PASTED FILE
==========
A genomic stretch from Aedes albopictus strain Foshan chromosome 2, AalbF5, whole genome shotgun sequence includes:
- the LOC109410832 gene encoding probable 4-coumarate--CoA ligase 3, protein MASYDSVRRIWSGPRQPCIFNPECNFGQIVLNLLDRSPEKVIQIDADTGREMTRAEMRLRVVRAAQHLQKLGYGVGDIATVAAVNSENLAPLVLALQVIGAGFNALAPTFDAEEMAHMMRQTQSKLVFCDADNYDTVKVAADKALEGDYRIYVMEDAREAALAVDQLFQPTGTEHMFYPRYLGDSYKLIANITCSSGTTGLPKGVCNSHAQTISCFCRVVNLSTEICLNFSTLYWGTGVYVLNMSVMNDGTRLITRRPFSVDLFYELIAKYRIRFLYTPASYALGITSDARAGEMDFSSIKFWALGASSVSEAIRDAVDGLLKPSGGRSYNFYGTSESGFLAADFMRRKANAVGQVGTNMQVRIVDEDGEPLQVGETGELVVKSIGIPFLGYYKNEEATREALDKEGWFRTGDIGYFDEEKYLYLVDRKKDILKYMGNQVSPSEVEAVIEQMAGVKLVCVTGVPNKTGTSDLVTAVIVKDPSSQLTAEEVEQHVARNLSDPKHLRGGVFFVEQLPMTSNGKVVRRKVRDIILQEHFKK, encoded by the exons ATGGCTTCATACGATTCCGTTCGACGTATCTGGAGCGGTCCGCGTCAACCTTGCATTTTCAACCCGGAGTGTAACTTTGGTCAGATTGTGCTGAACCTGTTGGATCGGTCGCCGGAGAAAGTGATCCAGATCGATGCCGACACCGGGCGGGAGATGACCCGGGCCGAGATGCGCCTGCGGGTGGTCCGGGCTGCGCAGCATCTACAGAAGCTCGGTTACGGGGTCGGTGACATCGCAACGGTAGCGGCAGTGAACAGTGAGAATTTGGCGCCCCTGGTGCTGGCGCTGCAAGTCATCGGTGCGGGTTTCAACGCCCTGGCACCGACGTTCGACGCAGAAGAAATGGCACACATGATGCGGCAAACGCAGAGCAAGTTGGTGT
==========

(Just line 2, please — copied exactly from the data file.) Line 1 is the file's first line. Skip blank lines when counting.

- the LOC109410832 gene encoding probable 4-coumarate--CoA ligase 3, protein MASYDSVRRIWSGPRQPCIFNPECNFGQIVLNLLDRSPEKVIQIDADTGREMTRAEMRLRVVRAAQHLQKLGYGVGDIATVAAVNSENLAPLVLALQVIGAGFNALAPTFDAEEMAHMMRQTQSKLVFCDADNYDTVKVAADKALEGDYRIYVMEDAREAALAVDQLFQPTGTEHMFYPRYLGDSYKLIANITCSSGTTGLPKGVCNSHAQTISCFCRVVNLSTEICLNFSTLYWGTGVYVLNMSVMNDGTRLITRRPFSVDLFYELIAKYRIRFLYTPASYALGITSDARAGEMDFSSIKFWALGASSVSEAIRDAVDGLLKPSGGRSYNFYGTSESGFLAADFMRRKANAVGQVGTNMQVRIVDEDGEPLQVGETGELVVKSIGIPFLGYYKNEEATREALDKEGWFRTGDIGYFDEEKYLYLVDRKKDILKYMGNQVSPSEVEAVIEQMAGVKLVCVTGVPNKTGTSDLVTAVIVKDPSSQLTAEEVEQHVARNLSDPKHLRGGVFFVEQLPMTSNGKVVRRKVRDIILQEHFKK, encoded by the exons ATGGCTTCATACGATTCCGTTCGACGTATCTGGAGCGGTCCGCGTCAACCTTGCATTTTCAACCCGGAGTGTAACTTTGGTCAGATTGTGCTGAACCTGTTGGATCGGTCGCCGGAGAAAGTGATCCAGATCGATGCCGACACCGGGCGGGAGATGACCCGGGCCGAGATGCGCCTGCGGGTGGTCCGGGCTGCGCAGCATCTACAGAAGCTCGGTTACGGGGTCGGTGACATCGCAACGGTAGCGGCAGTGAACAGTGAGAATTTGGCGCCCCTGGTGCTGGCGCTGCAAGTCATCGGTGCGGGTTTCAACGCCCTGGCACCGACGTTCGACGCAGAAGAAATGGCACACATGATGCGGCAAACGCAGAGCAAGTTGGTGT